Microsoft released a patch for the Reverse RDP Attack vulnerability (CVE-2019-0887) as part of Patch Tuesday update in July 2019, but it turned out that replacing the backward slashes with forward slashes in paths still bypasses it.
While the Reverse Remote Desktop Protocol (RDP) Attack resulted a client system flaw to a path traversal vulnerability which could be compromised by remotely accessing a server through Microsoft's Remote Desktop Protocol.
The company acknowledged the improper fix and re-issued a patch for the flaw in February 2020 Patch Tuesday update, marked as CVE-2020-0655; though Microsoft added a separate workaround in Windows, it left out the root of the bypass issue, the "PathCchCanonicalize" API function.
Why Microsoft’s core Path-Traversal check still wasn’t fixed?
According to researchers at Check Point, the Path-Traversal vulnerability was due to lack of sanitation checks on the file paths that included inside the incoming FileGroupDescriptorW clipboard format.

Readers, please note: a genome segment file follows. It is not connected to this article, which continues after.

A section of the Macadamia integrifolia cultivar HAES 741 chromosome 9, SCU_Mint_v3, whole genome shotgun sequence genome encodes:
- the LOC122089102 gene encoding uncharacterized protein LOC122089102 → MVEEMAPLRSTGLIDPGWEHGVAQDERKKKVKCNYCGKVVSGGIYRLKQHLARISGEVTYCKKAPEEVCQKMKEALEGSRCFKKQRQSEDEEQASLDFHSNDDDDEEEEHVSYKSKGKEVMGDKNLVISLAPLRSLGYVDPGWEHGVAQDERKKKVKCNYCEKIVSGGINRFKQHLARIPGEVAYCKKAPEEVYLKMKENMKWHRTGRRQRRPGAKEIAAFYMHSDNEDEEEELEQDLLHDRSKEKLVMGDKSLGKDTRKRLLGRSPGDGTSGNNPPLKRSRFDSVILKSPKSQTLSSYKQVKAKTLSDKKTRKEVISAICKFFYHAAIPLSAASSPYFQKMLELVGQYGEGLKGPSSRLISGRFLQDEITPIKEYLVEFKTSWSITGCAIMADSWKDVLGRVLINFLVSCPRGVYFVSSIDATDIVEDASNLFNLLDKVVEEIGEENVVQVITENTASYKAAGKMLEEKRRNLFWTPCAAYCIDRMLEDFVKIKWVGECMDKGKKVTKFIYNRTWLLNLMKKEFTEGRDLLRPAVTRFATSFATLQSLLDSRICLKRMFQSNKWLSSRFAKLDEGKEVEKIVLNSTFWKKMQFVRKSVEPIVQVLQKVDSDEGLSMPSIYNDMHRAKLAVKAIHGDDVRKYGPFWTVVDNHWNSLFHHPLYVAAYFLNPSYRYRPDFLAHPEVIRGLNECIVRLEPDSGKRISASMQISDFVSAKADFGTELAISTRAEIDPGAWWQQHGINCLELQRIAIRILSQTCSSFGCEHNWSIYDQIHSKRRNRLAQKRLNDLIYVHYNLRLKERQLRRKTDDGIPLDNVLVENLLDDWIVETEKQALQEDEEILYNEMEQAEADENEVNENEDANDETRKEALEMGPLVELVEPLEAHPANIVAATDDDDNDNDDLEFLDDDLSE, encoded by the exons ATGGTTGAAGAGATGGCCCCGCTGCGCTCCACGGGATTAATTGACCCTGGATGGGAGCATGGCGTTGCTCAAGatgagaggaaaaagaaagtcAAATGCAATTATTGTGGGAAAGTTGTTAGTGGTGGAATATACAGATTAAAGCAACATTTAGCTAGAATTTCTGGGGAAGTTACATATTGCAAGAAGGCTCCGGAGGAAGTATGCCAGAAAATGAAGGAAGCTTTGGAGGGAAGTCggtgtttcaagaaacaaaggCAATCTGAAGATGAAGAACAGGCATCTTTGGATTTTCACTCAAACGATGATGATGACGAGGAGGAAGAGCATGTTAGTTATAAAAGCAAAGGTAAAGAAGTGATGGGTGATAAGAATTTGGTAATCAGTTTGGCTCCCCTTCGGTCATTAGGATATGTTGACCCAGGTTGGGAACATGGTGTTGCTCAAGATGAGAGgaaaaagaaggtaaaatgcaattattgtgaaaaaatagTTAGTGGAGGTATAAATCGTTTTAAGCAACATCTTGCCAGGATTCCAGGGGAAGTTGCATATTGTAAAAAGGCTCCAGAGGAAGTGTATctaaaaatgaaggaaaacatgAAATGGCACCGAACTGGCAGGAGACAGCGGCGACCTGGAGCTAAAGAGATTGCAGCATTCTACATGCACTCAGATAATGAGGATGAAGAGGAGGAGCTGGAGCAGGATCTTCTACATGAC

Albeit, Microsoft followed their own best practice by adding a validation check based on the function PathCchCanonicalize, which can be seen in below image:
The canonicalized output, if successful is then compared to the original filename, and any mismatch results in an error. That is to say, if the filename contains strings of the form . or .., it changes to the canonicalized form when converted, and thus failing the validity check.
How third-party Clients are Still Vulnerable
As Microsoft neglected to fix the vulnerability in the official API, all programs that were written with Microsoft's best practices will still be vulnerable to a Path-Traversal attack.
The main vulnerability is still not rectified, therefore Check Point cautions that the implications of a simple bypass to a core Windows path sanitation function still poses a serious risk to other software products.
Interestingly, the flaw was discovered when the researchers tried to examine Microsoft's Remote Desktop client for Mac, which RDP client was left out from the initial analysis last year, and surprisingly, the macOS RDP client in itself isn't vulnerable.